Zen Blog

This blog collects various internet feeds aimed towards information, experience and technique exchange in support of our shared spiritual journey.....

”Namaste - may the light in me, honor the light in you…”

Can Mindfulness Save Democracy?

“We are a country divided.” That’s what the pundits and political observers would like us to believe. 

For the last few decades, political scientists have documented this shift toward greater polarization. And yet, until just recently, the polarization of democratic politics was viewed as a mostly elite phenomenon. Morris Fiorina makes the case in Culture War: The Myth of A Polarized America, that polarization is a mostly elite phenomenon. Pundits, politicians, and partisans are the ones who are polarized and at war, not ordinary citizens.

This elite theory of polarization no longer seems to be true. In a recent Pew Survey, researchers found a dramatic increase among non-political elites in the experience of stress and frustration when talking about politics. A record 53% of Americans now report talking about political issues as generally stressful and frustrating. Moreover, polling research by Pew also shows a marked increase in ideological division among ordinary citizens.

It’s easy to blame this escalation on a polarizing figures on both side of the aisle or the rise of popular information spaces like Facebook and Twitter. But from the perspective of mindfulness practice, it’s more helpful to look deeper into what holds this pattern of outrage, fear, and resentment in place: our personal unchecked reactions.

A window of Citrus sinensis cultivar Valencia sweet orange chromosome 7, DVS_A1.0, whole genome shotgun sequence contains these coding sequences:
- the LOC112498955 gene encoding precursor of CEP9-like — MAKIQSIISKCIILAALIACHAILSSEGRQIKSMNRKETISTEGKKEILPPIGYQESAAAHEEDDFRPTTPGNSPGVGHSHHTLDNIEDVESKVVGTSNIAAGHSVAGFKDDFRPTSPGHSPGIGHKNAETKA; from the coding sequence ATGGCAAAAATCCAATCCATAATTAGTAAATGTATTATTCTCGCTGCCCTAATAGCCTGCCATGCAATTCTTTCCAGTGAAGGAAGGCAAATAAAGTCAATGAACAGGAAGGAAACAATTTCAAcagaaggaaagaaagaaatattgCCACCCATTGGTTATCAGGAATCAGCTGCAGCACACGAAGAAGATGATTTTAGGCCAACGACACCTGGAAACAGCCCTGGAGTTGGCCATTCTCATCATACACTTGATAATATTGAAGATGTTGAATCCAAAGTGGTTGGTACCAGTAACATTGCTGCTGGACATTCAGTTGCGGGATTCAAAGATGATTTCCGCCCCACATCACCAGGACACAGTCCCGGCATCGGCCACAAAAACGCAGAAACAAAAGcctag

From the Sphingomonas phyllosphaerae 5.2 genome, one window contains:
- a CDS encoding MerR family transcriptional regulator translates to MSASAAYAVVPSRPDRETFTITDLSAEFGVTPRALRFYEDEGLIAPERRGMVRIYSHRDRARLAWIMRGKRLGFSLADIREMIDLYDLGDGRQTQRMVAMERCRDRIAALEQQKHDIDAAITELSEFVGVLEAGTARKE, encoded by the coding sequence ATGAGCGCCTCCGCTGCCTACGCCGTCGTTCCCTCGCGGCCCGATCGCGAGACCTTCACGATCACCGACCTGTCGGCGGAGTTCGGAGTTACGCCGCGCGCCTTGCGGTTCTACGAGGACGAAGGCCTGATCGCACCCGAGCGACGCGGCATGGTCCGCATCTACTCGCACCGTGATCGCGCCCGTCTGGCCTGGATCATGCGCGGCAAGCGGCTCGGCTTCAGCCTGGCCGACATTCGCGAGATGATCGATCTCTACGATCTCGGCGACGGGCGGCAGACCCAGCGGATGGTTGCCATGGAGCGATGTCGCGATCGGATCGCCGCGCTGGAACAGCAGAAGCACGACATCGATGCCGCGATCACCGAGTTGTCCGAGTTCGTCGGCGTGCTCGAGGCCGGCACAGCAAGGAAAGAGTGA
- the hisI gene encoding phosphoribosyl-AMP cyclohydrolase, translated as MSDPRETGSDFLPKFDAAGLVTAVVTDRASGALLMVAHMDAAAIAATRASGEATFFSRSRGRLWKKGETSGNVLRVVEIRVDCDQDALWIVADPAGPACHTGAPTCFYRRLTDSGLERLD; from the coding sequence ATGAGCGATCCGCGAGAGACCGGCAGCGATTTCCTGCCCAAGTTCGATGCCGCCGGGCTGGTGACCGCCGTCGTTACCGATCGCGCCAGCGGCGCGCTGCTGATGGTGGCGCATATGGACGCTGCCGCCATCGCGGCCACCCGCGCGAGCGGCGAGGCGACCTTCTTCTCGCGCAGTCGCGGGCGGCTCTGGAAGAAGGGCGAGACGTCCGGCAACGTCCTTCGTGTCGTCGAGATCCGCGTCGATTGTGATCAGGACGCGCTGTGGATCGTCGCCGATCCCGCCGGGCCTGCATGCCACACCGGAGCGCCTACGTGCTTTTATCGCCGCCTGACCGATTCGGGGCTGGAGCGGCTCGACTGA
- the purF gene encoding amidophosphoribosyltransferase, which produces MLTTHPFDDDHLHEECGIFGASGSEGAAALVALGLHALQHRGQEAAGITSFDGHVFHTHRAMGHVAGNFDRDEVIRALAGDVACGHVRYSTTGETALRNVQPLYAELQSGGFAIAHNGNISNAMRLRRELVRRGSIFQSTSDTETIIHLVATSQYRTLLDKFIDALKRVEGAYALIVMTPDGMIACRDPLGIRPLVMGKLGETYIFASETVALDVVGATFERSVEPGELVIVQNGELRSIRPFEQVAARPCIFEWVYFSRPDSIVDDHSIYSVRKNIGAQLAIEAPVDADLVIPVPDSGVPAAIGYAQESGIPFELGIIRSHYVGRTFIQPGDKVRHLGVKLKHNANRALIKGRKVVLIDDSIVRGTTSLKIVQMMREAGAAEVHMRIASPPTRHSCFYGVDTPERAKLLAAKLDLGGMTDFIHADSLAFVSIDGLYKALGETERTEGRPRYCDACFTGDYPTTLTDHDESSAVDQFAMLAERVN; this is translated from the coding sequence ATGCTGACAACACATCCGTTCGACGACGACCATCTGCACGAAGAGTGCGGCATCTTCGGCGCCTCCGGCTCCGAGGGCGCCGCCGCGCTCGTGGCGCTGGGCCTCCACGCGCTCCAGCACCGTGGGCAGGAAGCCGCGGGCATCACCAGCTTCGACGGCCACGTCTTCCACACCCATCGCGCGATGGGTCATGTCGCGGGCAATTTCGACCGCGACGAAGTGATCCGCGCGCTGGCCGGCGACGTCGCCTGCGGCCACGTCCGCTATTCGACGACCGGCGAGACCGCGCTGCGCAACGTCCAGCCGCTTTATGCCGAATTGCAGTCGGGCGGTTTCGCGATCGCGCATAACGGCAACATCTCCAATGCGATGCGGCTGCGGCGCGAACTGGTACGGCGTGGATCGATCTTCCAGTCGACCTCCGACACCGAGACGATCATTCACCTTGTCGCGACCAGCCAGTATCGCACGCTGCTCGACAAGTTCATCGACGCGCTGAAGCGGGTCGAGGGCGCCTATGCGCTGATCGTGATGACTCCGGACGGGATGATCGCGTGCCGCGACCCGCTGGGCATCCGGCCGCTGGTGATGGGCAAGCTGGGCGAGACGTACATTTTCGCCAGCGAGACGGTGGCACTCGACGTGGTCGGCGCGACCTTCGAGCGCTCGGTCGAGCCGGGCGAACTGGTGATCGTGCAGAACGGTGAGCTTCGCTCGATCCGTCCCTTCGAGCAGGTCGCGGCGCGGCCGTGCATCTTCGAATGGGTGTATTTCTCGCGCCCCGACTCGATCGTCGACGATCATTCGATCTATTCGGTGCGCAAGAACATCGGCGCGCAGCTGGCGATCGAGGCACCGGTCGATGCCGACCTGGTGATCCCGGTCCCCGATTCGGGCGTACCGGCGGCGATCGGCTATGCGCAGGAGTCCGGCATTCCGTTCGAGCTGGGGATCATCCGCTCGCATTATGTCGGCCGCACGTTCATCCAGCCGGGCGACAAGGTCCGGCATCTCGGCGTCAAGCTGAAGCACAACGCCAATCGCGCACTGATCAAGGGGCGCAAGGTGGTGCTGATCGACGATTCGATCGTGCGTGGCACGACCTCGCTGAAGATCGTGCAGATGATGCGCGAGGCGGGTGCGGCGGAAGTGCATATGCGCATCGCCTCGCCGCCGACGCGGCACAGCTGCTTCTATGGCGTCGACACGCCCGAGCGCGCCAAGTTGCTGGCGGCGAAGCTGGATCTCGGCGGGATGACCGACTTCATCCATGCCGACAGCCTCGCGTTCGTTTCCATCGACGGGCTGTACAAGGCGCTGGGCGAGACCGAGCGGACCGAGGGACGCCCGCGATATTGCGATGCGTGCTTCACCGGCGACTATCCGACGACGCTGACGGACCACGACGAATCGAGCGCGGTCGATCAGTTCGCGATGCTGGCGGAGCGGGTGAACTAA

The Mirror of Complementary Behavior

At its core, of this shift toward political outrage and polarization is a clear pattern of response and counter-response. This is a common behavioral pattern that psychologists call “complementary behavior”: the natural human tendency to mirror the emotions of those around us. When we’re in the presence of someone else’s anger, we feel angry. When we’re in the presence of fear, we feel afraid. And so on.

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The Science of Chronic Stress, Inflammation, and Mindfulness

Inflammation. Since the early 1990s, when researchers began connecting the dots between a plethora of chronic illnesses and a previously unrecognized form of inflammation—properly called “metainflammation”—it’s been identified as a glaring health concern, a subcategory of wellness unto itself, about which headlines are made and books are written. 

Since then, doctors and healers of all stripes have advised countless (often questionable) treatments to fight inflammation, from diet changes and exercise to drugs, herbs, and supplements. Clearly inflammation is a battle we have yet to win.

Yet in this still-new terrain, researchers have also sussed out a possible common denominator in this complex condition: stress. 

And meditation is showing promise as an accessible and effective way to combat it. →

Why We Get Inflamed

To understand why meditation may work against metainflammation, it helps to understand exactly what inflammation is, and what effects it can have on our health. 

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American Heretics: The Politics of the Gospel

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Rev. Dr. Robin Meyers

At the start of Jeanine and Catherine Butler’s spirited documentary American Heretics: The Politics of the Gospel, the Christian Bible is described as both a “damaged ecosystem” and a “moving target.” Both descriptions prove apt as the film proceeds to interrogate just how brutally the teachings of Jesus have been misused and abused over millennia. But what could have simply been a classically disheartening assessment is instead populated with interviews with several courageously progressive pastors and historians, creating an uplifting portrait of how a transforming and transformative liberal (meaning “marked by generosity and open to new behavior or opinions”) Christianity is alive and well, despite the fact that the loud, condemning voice of the conservative Christian “Right” continuously hogs center stage in United States politics.